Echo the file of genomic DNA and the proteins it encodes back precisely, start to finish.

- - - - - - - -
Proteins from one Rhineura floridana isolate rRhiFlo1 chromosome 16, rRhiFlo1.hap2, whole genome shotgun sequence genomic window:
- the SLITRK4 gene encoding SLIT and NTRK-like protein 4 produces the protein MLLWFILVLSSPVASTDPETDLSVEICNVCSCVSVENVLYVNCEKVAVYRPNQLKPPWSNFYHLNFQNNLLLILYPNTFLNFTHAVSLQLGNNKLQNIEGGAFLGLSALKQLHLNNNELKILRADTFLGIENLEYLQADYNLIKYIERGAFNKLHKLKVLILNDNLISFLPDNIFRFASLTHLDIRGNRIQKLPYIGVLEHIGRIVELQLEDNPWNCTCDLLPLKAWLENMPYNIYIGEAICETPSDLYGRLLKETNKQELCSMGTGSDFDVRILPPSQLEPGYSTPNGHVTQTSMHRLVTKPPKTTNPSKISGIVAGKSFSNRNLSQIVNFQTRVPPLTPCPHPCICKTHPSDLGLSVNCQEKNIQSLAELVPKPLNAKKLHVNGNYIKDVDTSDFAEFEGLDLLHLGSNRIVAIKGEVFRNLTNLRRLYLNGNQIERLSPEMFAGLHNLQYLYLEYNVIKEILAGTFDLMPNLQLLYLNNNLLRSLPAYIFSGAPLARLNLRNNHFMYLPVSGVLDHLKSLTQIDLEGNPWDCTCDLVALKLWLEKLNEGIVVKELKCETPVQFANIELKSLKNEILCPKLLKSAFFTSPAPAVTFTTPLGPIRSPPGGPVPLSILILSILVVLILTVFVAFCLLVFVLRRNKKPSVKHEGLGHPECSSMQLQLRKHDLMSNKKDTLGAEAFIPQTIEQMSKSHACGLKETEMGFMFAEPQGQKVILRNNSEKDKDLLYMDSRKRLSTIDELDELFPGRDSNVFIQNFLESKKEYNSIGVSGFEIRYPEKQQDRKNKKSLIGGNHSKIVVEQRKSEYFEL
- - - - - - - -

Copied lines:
Proteins from one Rhineura floridana isolate rRhiFlo1 chromosome 16, rRhiFlo1.hap2, whole genome shotgun sequence genomic window:
- the SLITRK4 gene encoding SLIT and NTRK-like protein 4 produces the protein MLLWFILVLSSPVASTDPETDLSVEICNVCSCVSVENVLYVNCEKVAVYRPNQLKPPWSNFYHLNFQNNLLLILYPNTFLNFTHAVSLQLGNNKLQNIEGGAFLGLSALKQLHLNNNELKILRADTFLGIENLEYLQADYNLIKYIERGAFNKLHKLKVLILNDNLISFLPDNIFRFASLTHLDIRGNRIQKLPYIGVLEHIGRIVELQLEDNPWNCTCDLLPLKAWLENMPYNIYIGEAICETPSDLYGRLLKETNKQELCSMGTGSDFDVRILPPSQLEPGYSTPNGHVTQTSMHRLVTKPPKTTNPSKISGIVAGKSFSNRNLSQIVNFQTRVPPLTPCPHPCICKTHPSDLGLSVNCQEKNIQSLAELVPKPLNAKKLHVNGNYIKDVDTSDFAEFEGLDLLHLGSNRIVAIKGEVFRNLTNLRRLYLNGNQIERLSPEMFAGLHNLQYLYLEYNVIKEILAGTFDLMPNLQLLYLNNNLLRSLPAYIFSGAPLARLNLRNNHFMYLPVSGVLDHLKSLTQIDLEGNPWDCTCDLVALKLWLEKLNEGIVVKELKCETPVQFANIELKSLKNEILCPKLLKSAFFTSPAPAVTFTTPLGPIRSPPGGPVPLSILILSILVVLILTVFVAFCLLVFVLRRNKKPSVKHEGLGHPECSSMQLQLRKHDLMSNKKDTLGAEAFIPQTIEQMSKSHACGLKETEMGFMFAEPQGQKVILRNNSEKDKDLLYMDSRKRLSTIDELDELFPGRDSNVFIQNFLESKKEYNSIGVSGFEIRYPEKQQDRKNKKSLIGGNHSKIVVEQRKSEYFEL